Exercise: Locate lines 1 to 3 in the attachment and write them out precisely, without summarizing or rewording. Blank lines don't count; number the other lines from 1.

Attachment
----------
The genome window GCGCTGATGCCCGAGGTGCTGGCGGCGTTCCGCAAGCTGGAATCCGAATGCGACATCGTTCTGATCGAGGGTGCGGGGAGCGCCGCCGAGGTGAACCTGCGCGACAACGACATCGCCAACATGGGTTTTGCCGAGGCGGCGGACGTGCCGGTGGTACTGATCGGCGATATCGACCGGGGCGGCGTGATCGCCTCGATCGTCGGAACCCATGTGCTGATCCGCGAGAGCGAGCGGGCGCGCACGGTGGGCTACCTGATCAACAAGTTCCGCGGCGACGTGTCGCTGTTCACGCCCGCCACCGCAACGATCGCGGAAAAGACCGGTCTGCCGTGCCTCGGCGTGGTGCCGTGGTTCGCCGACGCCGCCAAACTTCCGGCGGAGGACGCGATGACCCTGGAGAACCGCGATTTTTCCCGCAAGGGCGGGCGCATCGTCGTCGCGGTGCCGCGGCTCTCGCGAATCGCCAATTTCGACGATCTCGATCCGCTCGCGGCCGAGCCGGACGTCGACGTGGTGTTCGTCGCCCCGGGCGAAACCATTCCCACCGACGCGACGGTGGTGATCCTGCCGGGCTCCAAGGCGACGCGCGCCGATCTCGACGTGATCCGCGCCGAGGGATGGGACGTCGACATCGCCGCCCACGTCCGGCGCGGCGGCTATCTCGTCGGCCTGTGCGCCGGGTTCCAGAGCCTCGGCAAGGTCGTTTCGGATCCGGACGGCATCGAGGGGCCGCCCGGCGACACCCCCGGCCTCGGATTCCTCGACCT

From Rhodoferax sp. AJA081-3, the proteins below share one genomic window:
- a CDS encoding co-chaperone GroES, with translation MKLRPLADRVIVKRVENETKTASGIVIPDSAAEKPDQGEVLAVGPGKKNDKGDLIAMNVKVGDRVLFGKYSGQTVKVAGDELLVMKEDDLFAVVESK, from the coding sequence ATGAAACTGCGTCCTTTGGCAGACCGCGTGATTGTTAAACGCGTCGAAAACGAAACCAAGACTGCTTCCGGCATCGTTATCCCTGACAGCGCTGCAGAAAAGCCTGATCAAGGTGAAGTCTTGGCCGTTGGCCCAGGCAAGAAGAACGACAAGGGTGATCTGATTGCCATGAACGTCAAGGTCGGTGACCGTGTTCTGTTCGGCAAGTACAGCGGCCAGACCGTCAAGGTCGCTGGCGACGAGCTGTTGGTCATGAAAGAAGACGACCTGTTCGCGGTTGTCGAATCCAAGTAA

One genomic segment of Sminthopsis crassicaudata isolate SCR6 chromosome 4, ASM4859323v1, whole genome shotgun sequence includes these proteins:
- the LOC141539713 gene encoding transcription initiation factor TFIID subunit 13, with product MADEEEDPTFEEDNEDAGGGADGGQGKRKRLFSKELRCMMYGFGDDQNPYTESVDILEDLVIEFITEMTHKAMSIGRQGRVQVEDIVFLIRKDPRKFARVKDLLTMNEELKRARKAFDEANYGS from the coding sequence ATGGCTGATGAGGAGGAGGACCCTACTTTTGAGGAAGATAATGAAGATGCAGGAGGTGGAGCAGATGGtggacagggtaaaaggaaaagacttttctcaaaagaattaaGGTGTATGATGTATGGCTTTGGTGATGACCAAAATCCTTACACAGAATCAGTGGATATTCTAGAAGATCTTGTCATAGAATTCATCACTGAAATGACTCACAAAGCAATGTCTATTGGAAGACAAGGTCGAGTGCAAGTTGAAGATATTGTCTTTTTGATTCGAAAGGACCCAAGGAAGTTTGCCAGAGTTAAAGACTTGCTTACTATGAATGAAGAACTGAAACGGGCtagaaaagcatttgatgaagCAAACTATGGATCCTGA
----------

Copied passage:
The genome window GCGCTGATGCCCGAGGTGCTGGCGGCGTTCCGCAAGCTGGAATCCGAATGCGACATCGTTCTGATCGAGGGTGCGGGGAGCGCCGCCGAGGTGAACCTGCGCGACAACGACATCGCCAACATGGGTTTTGCCGAGGCGGCGGACGTGCCGGTGGTACTGATCGGCGATATCGACCGGGGCGGCGTGATCGCCTCGATCGTCGGAACCCATGTGCTGATCCGCGAGAGCGAGCGGGCGCGCACGGTGGGCTACCTGATCAACAAGTTCCGCGGCGACGTGTCGCTGTTCACGCCCGCCACCGCAACGATCGCGGAAAAGACCGGTCTGCCGTGCCTCGGCGTGGTGCCGTGGTTCGCCGACGCCGCCAAACTTCCGGCGGAGGACGCGATGACCCTGGAGAACCGCGATTTTTCCCGCAAGGGCGGGCGCATCGTCGTCGCGGTGCCGCGGCTCTCGCGAATCGCCAATTTCGACGATCTCGATCCGCTCGCGGCCGAGCCGGACGTCGACGTGGTGTTCGTCGCCCCGGGCGAAACCATTCCCACCGACGCGACGGTGGTGATCCTGCCGGGCTCCAAGGCGACGCGCGCCGATCTCGACGTGATCCGCGCCGAGGGATGGGACGTCGACATCGCCGCCCACGTCCGGCGCGGCGGCTATCTCGTCGGCCTGTGCGCCGGGTTCCAGAGCCTCGGCAAGGTCGTTTCGGATCCGGACGGCATCGAGGGGCCGCCCGGCGACACCCCCGGCCTCGGATTCCTCGACCT

From Rhodoferax sp. AJA081-3, the proteins below share one genomic window:
- a CDS encoding co-chaperone GroES, with translation MKLRPLADRVIVKRVENETKTASGIVIPDSAAEKPDQGEVLAVGPGKKNDKGDLIAMNVKVGDRVLFGKYSGQTVKVAGDELLVMKEDDLFAVVESK, from the coding sequence ATGAAACTGCGTCCTTTGGCAGACCGCGTGATTGTTAAACGCGTCGAAAACGAAACCAAGACTGCTTCCGGCATCGTTATCCCTGACAGCGCTGCAGAAAAGCCTGATCAAGGTGAAGTCTTGGCCGTTGGCCCAGGCAAGAAGAACGACAAGGGTGATCTGATTGCCATGAACGTCAAGGTCGGTGACCGTGTTCTGTTCGGCAAGTACAGCGGCCAGACCGTCAAGGTCGCTGGCGACGAGCTGTTGGTCATGAAAGAAGACGACCTGTTCGCGGTTGTCGAATCCAAGTAA